A fracture is a broken bone. The bone can be fractured partially or completely and in a multitude of ways such as lengthwise, crosswise, or into multiple pieces. An open fracture means that the bone has broken completely and fragments have penetrated through the skin. A stable fracture means the broken ends of the bone are still lined up and in place. A transverse fracture means the fracture line is horizontal while an oblique fracture line is angled. A comminuted fracture means the bone has shattered into many pieces. Bone fracture care for each type of injury has similar aspects as well as different aspects.
The goal of healing a fracture is to realign the bones if necessary and then immobilize the area so that the body can heal naturally. Depending on the severity of the injury, this may need to be done surgically. If the fracture is clean, meaning there aren’t any fragments and the skin hasn’t been broken, then the doctor may be able to realign the bone without surgery. The patient will need to wear a cast that is made from plaster or fiberglass to keep the site immobilized for several weeks. Once the swelling from the fracture site has gone down, the patient may be able to switch to a removable brace. More severe fractures or those located in certain areas of the body may require surgical treatment. Often the doctor will need to implant surgical screws, nails, plates, or wires into the bone to hold the fractured bone together and in place. These items are generally left in permanently, even after the bone has healed. External fixators are placed surgically but are removed once the bone has healed. Small bones such as toes and fingers are often wrapped using the buddy system. The bone is immobilized by being wrapped to the finger or toe next to it. Bone infections are very dangerous, so doctors will often prescribe prophylactic antibiotics.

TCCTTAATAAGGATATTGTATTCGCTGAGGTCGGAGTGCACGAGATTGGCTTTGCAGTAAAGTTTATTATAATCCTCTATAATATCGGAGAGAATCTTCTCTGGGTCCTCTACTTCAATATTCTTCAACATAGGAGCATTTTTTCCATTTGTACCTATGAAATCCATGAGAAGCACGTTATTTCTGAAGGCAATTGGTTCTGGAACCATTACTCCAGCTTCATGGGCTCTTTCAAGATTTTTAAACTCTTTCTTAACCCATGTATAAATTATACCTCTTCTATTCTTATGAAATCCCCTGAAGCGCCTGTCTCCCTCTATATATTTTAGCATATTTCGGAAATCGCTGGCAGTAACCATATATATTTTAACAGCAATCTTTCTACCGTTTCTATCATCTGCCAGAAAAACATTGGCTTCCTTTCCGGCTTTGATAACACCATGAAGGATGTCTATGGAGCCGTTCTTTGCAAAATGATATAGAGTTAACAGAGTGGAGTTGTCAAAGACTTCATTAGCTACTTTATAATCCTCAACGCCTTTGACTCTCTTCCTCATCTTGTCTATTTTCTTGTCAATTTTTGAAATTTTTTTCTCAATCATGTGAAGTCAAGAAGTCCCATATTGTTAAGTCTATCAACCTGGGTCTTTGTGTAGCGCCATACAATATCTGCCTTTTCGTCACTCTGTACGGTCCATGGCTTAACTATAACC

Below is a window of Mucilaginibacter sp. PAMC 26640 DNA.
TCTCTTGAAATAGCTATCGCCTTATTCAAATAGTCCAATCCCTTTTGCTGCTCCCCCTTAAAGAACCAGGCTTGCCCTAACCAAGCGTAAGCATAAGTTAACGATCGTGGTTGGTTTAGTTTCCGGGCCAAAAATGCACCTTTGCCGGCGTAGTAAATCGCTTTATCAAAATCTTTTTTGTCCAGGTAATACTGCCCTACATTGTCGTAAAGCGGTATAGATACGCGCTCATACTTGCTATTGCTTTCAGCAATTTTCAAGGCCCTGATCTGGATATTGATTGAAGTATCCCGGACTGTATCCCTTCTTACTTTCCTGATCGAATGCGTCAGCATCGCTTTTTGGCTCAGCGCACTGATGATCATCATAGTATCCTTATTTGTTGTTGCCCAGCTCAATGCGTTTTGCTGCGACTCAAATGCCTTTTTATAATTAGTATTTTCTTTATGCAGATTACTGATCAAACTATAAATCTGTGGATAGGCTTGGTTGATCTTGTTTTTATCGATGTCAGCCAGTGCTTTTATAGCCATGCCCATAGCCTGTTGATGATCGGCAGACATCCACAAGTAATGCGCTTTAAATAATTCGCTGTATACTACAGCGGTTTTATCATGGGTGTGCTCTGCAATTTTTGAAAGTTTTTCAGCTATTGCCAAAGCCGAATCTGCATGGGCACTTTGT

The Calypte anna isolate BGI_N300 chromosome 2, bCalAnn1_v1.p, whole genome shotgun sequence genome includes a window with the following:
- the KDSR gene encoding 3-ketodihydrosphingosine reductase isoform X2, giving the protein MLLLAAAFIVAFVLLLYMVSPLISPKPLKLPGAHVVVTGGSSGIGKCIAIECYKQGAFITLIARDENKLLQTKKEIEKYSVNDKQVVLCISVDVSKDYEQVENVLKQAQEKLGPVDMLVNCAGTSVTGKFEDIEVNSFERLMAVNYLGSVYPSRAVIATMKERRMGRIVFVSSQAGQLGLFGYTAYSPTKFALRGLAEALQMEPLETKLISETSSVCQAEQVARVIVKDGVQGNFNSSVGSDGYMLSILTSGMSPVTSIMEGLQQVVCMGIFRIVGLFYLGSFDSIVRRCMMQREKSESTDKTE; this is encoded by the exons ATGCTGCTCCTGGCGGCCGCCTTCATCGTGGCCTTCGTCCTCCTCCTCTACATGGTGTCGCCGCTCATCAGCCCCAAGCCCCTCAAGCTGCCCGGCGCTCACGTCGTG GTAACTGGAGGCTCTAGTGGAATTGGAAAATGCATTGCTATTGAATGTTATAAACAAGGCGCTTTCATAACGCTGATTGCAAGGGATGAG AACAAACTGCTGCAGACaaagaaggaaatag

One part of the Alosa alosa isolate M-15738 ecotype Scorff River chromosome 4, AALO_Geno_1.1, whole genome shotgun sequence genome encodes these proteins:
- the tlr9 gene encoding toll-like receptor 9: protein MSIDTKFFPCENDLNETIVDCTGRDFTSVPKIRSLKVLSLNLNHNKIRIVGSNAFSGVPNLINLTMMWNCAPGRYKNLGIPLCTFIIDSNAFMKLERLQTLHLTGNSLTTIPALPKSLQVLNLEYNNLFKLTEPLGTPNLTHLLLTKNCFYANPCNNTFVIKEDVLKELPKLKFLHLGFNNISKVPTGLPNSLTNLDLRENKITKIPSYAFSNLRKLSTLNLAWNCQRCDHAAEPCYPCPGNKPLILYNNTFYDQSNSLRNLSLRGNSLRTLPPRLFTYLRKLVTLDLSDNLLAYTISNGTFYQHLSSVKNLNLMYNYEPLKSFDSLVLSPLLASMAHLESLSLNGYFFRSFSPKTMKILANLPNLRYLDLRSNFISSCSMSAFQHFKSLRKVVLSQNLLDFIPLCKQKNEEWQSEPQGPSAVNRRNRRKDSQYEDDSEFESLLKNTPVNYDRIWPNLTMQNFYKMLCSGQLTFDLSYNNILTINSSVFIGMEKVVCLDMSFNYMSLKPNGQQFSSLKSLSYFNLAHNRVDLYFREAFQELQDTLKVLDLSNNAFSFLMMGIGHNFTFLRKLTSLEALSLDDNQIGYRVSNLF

The healing process begins when the blood coagulates between the broken bones. After a few days the surrounding blood vessels grow within the blood clot creating a jelly-like matrix. The phagocytes that are located within the blood remove the non-viable material while the fibroblasts multiply to create collagen fibers. Eventually the blood clot is replaced by the collagen fibers which allows little movement between the bones. At this stage the fibroblasts begin to lay down collagen monomers which will create the bone matrix. The mineralization of the matrix is what creates the new bone material. This process takes up to six weeks. Bone fracture care is key when you wish to heal a fracture quickly and completely.